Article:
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July 27, 2015
Aras, once a little known, quirky take on open source PLM, appears to be carving out a spot in the big leagues, landing yet another large enterprise deal — this time with aerospace giant Airbus.
Airbus recently signed a deal to deploy the Aras Innovator platform across the global enterprise, to support a variety of engineering business processes for up to 30,000-plus users. Airbus, a veteran PLM user, employs multiple PLM and design tool platforms, including Dassault Systemes’ CATIA for digital mockups and ENOVIA as the MCAD vault in addition to PTC’s Windchill, which is used to manage and control product data. PTC Windchill is also the cornerstone for the PHENIX (PLM Harmonized Enhanced Innovation Excellence) initiative, an effort to standardize the PLM landscape across the various Airbus divisions.
Rather than serve as a replacement for any of the legs of its PLM backbone, Aras is a complementary technology that will augment existing PLM solutions and support niche applications that apply to specific business processes, according to Henrik Weimer, senior manager in Airbus’ IT for engineering organization. While many industry watchers are raising eyebrows over the deal, reading into it that Aras might eventually replace the stalwart PLM systems, Weimer maintains that it’s simply not the case.
“Aras is another layer on top of the PLM backbone, but there are other parts as well,” he explains.
While Aras has had a home in pockets of the organization, Airbus got serious about the PLM platform for a number of reasons, among them: its open architecture, its agility for building solutions due to its interactive GUI, and the key criteria — better visibility into total cost of ownership compared to traditional PLM. Airbus has over 2,000 applications in its PLM portfolio and a variety of different platforms to support, which makes for a very complex environment, heavy on customizations.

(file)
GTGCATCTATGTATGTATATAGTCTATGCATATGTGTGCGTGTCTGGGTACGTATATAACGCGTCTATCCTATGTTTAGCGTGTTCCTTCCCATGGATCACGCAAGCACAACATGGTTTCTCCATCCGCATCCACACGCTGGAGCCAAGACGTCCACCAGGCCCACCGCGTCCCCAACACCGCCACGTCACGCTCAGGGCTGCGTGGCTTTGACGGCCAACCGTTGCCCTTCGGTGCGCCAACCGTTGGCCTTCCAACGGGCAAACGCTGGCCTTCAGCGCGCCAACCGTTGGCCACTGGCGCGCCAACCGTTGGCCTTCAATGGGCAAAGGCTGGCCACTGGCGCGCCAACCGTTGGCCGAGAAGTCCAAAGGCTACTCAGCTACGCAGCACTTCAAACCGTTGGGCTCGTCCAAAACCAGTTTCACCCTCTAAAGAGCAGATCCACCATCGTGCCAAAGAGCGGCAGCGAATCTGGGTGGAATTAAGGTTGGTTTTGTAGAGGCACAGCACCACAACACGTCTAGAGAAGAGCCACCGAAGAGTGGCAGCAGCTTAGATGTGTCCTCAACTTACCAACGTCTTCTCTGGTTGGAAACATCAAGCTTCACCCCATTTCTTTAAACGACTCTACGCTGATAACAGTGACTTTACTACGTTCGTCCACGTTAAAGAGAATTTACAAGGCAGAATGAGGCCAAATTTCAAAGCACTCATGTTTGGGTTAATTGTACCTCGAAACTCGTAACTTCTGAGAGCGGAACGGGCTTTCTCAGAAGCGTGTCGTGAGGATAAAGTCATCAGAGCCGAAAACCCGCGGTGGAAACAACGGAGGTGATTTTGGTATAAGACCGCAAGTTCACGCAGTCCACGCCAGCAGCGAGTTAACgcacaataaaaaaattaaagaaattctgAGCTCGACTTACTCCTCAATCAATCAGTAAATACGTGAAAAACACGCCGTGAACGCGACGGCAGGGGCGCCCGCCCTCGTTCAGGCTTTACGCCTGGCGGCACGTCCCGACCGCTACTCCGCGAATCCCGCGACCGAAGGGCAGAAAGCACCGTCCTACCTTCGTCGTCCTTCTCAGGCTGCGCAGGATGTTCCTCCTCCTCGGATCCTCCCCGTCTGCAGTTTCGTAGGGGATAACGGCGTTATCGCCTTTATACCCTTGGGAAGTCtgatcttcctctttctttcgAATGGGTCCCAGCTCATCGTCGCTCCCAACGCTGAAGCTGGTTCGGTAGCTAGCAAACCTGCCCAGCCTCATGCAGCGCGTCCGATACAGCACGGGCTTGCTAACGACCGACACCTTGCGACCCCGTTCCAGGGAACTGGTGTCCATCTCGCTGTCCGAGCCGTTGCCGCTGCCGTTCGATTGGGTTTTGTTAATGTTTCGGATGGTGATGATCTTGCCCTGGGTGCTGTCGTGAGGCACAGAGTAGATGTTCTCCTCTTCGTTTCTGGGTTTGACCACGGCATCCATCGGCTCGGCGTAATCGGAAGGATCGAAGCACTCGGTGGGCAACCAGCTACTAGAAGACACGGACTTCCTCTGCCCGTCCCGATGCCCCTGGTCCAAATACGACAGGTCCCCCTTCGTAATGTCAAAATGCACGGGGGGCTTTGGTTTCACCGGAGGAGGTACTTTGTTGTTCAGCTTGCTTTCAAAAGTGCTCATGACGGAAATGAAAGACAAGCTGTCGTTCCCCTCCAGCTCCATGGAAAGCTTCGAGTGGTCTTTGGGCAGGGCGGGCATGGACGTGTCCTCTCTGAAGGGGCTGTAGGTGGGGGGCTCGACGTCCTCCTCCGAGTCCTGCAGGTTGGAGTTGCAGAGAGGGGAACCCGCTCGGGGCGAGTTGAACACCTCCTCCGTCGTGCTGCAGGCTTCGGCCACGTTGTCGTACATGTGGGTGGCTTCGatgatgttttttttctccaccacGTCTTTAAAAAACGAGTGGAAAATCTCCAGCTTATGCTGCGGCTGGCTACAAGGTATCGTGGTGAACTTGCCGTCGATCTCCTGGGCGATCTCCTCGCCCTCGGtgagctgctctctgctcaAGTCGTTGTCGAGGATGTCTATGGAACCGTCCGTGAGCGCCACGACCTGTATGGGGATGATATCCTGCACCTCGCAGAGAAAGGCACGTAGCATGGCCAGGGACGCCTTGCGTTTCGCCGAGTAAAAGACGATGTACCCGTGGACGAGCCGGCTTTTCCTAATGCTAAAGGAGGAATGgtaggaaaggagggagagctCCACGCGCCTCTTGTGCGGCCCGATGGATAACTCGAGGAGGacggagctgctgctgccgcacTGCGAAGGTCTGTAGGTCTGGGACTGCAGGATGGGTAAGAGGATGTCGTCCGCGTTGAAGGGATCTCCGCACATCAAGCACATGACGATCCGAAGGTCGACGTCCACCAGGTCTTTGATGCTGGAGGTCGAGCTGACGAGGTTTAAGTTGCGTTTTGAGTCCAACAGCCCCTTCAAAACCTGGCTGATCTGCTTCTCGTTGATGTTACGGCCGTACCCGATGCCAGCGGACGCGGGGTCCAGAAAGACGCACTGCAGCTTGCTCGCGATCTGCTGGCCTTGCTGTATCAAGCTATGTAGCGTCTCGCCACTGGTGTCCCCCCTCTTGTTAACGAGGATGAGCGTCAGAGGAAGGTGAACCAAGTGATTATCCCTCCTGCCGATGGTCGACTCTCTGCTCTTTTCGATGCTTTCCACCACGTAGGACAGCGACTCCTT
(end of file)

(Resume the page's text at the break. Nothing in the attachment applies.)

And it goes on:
As part of its unique subscription model, Aras covers all of the work and cost involved in migrating customizations to a new release—a feature that has a huge impact on TCO for PLM, Weimer says. “Upgrading all our customizations can be a very significant cost for us, but because Aras includes it in the subscription, all customizations are carried forward to the next release … and Aras carries the risk and cost of the upgrade,” he says.
What makes that promise possible is the underlying technology in the Aras Innovator platform, notes Marc Lind, Aras senior vice president of marketing. “With our platform, you are modeling as opposed to writing compiled custom code,” he explains. “What that means is that the platform underneath can be upgraded while maintaining the integrity of the models — not just out of the box features, but customizations as well.”
Aras Innovator’s first use case was for a Test Information Management system used across the structural test pyramid in a multi-site operation. For this application, which involves 500 users, Aras helps manage the structure tests, including requirements and test specifications. There are currently three other Aras applications in the pipeline and there will be others going forward, Weimer says.
About the Author
Beth Stackpole is a contributing editor to Digital Engineering. Send e-mail about this article to [email protected].Follow DE